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For Chinatown's Oldest Residents, a Mobile Market Brings Back the Bok Choy

The initiative helps ease the challenge of buying fresh Asian produce.
The mobile market brings a variety of fruits, vegetables, and meat that are popular among Chinatown's immigrant population.
The mobile market brings a variety of fruits, vegetables, and meat that are popular among Chinatown's immigrant population.Emily Jan/The Atlantic

WASHINGTON, D.C.—By the time 83-year-old Lee Qi Qi and her neighbor, Dick Wong, 82, arrive at the farmer’s market in front of their Wah Luck House apartments on Sixth and H Street, the place is packed. A crowd of 20 to 30 of Chinatown’s elderly Chinese-American residents brace the chilly morning. They pick through the crates of peppers, onions, and bok choy that workers from Arcadia Farms—a Virginia-based nonprofit that brings local produce to low-income communities through mobile markets—have neatly arranged on folding tables. Bilingual signs help the patrons, who mainly speak Mandarin and Cantonese, navigate the varieties.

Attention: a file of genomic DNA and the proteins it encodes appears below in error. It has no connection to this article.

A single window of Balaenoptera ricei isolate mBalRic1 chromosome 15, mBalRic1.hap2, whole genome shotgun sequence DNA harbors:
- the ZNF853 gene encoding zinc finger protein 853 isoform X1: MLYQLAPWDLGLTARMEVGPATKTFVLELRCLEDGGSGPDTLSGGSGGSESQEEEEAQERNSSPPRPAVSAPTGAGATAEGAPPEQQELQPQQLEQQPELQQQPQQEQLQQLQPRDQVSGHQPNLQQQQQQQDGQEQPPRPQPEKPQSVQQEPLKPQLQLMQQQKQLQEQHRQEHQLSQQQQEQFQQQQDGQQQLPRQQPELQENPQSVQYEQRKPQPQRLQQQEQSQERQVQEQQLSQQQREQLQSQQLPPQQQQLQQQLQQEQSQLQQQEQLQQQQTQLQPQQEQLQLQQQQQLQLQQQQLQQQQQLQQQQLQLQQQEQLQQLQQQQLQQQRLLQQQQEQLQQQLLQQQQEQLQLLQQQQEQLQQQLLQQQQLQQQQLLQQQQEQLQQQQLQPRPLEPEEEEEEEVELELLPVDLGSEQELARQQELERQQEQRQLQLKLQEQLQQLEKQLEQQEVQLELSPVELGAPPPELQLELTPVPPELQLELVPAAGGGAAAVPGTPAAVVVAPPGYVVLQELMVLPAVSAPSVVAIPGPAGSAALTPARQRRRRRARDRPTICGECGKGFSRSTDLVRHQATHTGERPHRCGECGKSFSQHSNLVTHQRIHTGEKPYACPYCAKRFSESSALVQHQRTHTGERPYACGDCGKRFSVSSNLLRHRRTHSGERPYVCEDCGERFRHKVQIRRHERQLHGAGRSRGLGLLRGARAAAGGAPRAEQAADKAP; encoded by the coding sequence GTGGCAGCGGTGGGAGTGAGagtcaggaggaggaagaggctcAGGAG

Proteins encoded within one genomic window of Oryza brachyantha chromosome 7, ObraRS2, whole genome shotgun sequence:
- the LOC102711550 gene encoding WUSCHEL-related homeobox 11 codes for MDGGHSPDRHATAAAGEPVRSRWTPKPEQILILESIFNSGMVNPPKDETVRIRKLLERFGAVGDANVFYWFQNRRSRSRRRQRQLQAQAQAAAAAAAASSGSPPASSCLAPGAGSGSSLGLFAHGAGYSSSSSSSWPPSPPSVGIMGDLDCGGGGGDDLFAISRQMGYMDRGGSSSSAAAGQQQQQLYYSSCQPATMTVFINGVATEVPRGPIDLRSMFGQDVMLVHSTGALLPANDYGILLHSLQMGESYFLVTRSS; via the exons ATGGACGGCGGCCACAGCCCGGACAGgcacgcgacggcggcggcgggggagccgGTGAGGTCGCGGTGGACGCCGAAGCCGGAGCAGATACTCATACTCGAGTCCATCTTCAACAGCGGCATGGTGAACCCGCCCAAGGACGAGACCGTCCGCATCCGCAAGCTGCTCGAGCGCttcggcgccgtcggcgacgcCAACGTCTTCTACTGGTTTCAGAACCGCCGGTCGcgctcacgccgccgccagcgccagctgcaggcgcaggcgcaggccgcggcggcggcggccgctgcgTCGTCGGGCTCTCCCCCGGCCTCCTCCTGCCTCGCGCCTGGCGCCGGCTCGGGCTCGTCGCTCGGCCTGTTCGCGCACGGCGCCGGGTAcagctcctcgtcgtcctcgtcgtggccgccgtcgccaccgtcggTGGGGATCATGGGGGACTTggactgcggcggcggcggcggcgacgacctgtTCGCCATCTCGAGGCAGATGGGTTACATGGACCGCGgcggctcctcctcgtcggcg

Lee takes a shopping basket and heads straight for the sweet potatoes, picking them up one at a time and giving each a gentle squeeze to make sure it’s firm. Wong, meanwhile, goes for the crates of apples. He examines each one, careful not to pick any that seem bruised.